Background: Overweight and obesity have reached epidemic proportions in Arabian oil-rich countries and are threatening to become a global epidemic. Excess weight has a great impact on the health and quality of life of individuals. However, prevalence of underweight in the developing world has shown a decline during the last decade.
Objective: The aim of this cross-sectional study was to determine the prevalence of underweight, overweight, and obesity, as measured by body-mass index, in a representative sample of adolescents aged 12 to 17 years in the State of Qatar.
Methods: Qatari schoolchildren (n = 3,923) from 30 schools in urban and semiurban districts responded to a sociodemographic questionnaire. Body-mass index was calculated and the prevalence of overweight and obesity was determined on the basis of cutoff points of the International Obesity Task Force (IOTF) values (above the 85th and 95th percentiles, respectively, for overweight and obesity). Underweight was defined on the basis of CDC (Centers for Disease Control and Prevention) less than 5th percentile of BMI for age.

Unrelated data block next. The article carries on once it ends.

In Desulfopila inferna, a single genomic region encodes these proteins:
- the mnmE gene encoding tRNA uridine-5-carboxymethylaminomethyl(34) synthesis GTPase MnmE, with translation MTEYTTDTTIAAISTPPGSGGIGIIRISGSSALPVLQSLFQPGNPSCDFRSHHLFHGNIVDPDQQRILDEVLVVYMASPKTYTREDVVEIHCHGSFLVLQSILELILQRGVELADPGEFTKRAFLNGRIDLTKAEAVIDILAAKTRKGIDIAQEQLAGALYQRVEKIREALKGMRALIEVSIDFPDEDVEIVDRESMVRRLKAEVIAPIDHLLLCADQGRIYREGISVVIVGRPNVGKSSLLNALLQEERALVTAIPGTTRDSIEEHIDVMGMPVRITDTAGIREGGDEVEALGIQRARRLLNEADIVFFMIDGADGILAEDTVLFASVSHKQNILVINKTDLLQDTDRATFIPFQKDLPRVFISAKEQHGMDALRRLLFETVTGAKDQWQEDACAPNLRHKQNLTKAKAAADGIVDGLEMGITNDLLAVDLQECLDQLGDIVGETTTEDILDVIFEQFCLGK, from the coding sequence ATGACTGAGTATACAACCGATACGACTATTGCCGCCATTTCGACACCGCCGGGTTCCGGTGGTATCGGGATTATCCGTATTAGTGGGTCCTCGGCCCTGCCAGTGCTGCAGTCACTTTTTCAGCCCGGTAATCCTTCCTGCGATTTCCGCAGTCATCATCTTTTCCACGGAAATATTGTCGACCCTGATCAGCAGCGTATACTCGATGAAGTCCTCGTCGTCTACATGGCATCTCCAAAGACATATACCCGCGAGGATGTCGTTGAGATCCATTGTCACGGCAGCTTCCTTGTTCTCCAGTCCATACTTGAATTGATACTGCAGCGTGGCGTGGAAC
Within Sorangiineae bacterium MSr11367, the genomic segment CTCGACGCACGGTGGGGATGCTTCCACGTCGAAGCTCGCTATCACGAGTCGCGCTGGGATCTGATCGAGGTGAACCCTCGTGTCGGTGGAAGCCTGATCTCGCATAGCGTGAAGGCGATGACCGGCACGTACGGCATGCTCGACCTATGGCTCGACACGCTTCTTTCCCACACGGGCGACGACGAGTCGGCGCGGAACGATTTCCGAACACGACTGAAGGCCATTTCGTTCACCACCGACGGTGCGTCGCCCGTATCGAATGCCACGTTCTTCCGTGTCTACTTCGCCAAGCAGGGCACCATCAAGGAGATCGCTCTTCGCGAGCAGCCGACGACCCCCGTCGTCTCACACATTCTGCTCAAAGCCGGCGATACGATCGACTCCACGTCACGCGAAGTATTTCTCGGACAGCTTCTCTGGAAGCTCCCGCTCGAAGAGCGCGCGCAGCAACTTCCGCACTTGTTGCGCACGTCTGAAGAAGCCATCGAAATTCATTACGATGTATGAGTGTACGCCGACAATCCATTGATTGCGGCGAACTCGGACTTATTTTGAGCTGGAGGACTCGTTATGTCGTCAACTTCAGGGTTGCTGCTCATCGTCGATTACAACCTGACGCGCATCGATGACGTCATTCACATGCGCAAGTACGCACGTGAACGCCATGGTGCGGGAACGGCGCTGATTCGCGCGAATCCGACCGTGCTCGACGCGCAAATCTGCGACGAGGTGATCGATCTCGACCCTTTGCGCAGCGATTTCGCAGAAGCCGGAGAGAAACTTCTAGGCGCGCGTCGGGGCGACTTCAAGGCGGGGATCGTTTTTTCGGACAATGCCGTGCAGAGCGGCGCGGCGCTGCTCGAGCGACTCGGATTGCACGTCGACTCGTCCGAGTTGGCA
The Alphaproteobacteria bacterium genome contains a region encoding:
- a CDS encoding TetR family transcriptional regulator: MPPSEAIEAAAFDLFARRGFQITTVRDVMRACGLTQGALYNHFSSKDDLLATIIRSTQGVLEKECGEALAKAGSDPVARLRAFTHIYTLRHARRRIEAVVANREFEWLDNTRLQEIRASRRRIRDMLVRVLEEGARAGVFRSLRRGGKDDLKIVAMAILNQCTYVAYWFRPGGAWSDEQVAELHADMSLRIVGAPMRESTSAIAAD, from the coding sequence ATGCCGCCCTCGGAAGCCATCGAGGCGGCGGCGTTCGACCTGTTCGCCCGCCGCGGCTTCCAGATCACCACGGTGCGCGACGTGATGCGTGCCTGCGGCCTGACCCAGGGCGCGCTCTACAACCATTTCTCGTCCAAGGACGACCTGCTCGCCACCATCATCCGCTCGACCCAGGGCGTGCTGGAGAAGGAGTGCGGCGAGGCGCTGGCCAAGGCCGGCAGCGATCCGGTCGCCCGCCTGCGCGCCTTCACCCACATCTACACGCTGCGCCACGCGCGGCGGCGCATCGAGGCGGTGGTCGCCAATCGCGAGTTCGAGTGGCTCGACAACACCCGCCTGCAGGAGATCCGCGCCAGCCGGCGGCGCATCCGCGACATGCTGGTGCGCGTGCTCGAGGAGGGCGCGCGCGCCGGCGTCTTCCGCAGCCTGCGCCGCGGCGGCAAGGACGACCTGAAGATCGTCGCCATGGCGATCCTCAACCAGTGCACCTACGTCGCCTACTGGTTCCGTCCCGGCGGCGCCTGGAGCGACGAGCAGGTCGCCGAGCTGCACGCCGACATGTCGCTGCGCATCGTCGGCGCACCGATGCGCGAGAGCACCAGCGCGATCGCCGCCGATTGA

Results: The final sample consisted of 1,968 boys and 1,955 girls. The prevalence of underweight, overweight, and obesity was 8.6%, 28.6%, and 7.9%, respectively, among adolescent boys and 5.8%, 18.9%, and 4.7% among girls. The prevalence of underweight was highest at 16 years of age among boys (10.5%) and at 17 years among girls (8.9%). The prevalence of obesity was highest at 12 years of age among boys (11.7%) and at 13 years among girls (6.4%). The 95th percentile curve for boys was above the IOTF standard curve; the 95th percentile curve for girls was below the IOTF curve.
Conclusions: Adolescents living in the State of Qatar are at high risk for overweight and obesity. There is a need to establish a national program for the prevention and treatment of obesity and related complications.